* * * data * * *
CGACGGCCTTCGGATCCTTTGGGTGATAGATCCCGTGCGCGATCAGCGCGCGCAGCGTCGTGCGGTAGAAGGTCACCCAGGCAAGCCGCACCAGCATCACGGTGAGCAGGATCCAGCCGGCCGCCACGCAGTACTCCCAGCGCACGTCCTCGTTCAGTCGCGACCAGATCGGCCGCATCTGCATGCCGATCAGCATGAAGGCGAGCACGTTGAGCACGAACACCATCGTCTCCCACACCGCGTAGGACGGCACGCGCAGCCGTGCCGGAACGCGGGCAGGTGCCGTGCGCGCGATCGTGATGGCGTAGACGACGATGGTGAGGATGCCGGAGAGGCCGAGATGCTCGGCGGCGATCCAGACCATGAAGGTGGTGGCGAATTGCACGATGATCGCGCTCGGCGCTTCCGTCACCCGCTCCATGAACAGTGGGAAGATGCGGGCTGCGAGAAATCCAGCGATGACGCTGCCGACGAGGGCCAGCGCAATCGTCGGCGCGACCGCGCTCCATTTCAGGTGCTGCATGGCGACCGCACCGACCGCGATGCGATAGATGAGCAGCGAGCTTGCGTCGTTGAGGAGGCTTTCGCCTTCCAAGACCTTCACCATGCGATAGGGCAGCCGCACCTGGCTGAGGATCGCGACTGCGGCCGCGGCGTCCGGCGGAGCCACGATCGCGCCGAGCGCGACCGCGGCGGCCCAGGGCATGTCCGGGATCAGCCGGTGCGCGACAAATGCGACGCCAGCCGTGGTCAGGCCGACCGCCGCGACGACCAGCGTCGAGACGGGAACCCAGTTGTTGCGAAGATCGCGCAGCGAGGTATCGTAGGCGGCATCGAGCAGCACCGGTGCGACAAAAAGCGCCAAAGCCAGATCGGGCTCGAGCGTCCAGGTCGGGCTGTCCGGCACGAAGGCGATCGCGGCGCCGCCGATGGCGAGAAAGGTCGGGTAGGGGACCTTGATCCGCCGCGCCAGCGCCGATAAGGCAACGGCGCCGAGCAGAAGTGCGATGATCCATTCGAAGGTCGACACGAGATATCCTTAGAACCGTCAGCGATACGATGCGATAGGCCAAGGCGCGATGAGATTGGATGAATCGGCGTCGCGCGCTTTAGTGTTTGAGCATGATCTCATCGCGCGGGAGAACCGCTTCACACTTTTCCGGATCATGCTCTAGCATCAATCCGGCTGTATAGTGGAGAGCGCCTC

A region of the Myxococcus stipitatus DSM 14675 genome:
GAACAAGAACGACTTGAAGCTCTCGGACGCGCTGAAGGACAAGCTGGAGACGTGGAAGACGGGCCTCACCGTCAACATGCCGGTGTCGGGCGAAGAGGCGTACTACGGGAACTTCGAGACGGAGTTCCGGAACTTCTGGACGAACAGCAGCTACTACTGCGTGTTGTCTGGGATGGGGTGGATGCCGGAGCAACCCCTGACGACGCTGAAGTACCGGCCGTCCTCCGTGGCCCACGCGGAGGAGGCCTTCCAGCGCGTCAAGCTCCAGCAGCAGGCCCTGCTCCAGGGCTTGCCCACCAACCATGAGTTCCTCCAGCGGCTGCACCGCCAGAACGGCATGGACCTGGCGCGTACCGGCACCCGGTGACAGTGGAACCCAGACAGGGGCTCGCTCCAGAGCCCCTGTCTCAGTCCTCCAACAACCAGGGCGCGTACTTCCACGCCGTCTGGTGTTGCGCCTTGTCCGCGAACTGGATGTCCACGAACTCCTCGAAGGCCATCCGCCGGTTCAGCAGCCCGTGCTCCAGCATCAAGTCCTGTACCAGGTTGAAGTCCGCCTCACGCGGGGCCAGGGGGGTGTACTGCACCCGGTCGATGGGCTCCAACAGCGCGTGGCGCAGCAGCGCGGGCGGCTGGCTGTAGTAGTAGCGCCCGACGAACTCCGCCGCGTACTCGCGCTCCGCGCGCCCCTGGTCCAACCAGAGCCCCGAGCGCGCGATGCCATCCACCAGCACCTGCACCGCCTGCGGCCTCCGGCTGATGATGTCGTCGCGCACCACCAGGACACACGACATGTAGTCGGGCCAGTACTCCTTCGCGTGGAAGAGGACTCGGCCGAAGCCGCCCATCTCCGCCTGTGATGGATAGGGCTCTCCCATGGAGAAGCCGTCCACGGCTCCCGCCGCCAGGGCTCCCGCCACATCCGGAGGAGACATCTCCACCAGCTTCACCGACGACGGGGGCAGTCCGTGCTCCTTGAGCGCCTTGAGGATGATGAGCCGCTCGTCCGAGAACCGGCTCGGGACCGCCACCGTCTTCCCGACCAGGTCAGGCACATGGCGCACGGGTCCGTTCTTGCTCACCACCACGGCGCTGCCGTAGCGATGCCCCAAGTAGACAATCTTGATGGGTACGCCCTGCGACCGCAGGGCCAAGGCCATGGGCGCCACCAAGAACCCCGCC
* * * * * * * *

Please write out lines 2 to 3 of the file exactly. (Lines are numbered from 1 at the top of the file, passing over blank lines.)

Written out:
A region of the Myxococcus stipitatus DSM 14675 genome:
GAACAAGAACGACTTGAAGCTCTCGGACGCGCTGAAGGACAAGCTGGAGACGTGGAAGACGGGCCTCACCGTCAACATGCCGGTGTCGGGCGAAGAGGCGTACTACGGGAACTTCGAGACGGAGTTCCGGAACTTCTGGACGAACAGCAGCTACTACTGCGTGTTGTCTGGGATGGGGTGGATGCCGGAGCAACCCCTGACGACGCTGAAGTACCGGCCGTCCTCCGTGGCCCACGCGGAGGAGGCCTTCCAGCGCGTCAAGCTCCAGCAGCAGGCCCTGCTCCAGGGCTTGCCCACCAACCATGAGTTCCTCCAGCGGCTGCACCGCCAGAACGGCATGGACCTGGCGCGTACCGGCACCCGGTGACAGTGGAACCCAGACAGGGGCTCGCTCCAGAGCCCCTGTCTCAGTCCTCCAACAACCAGGGCGCGTACTTCCACGCCGTCTGGTGTTGCGCCTTGTCCGCGAACTGGATGTCCACGAACTCCTCGAAGGCCATCCGCCGGTTCAGCAGCCCGTGCTCCAGCATCAAGTCCTGTACCAGGTTGAAGTCCGCCTCACGCGGGGCCAGGGGGGTGTACTGCACCCGGTCGATGGGCTCCAACAGCGCGTGGCGCAGCAGCGCGGGCGGCTGGCTGTAGTAGTAGCGCCCGACGAACTCCGCCGCGTACTCGCGCTCCGCGCGCCCCTGGTCCAACCAGAGCCCCGAGCGCGCGATGCCATCCACCAGCACCTGCACCGCCTGCGGCCTCCGGCTGATGATGTCGTCGCGCACCACCAGGACACACGACATGTAGTCGGGCCAGTACTCCTTCGCGTGGAAGAGGACTCGGCCGAAGCCGCCCATCTCCGCCTGTGATGGATAGGGCTCTCCCATGGAGAAGCCGTCCACGGCTCCCGCCGCCAGGGCTCCCGCCACATCCGGAGGAGACATCTCCACCAGCTTCACCGACGACGGGGGCAGTCCGTGCTCCTTGAGCGCCTTGAGGATGATGAGCCGCTCGTCCGAGAACCGGCTCGGGACCGCCACCGTCTTCCCGACCAGGTCAGGCACATGGCGCACGGGTCCGTTCTTGCTCACCACCACGGCGCTGCCGTAGCGATGCCCCAAGTAGACAATCTTGATGGGTACGCCCTGCGACCGCAGGGCCAAGGCCATGGGCGCCACCAAGAACCCCGCC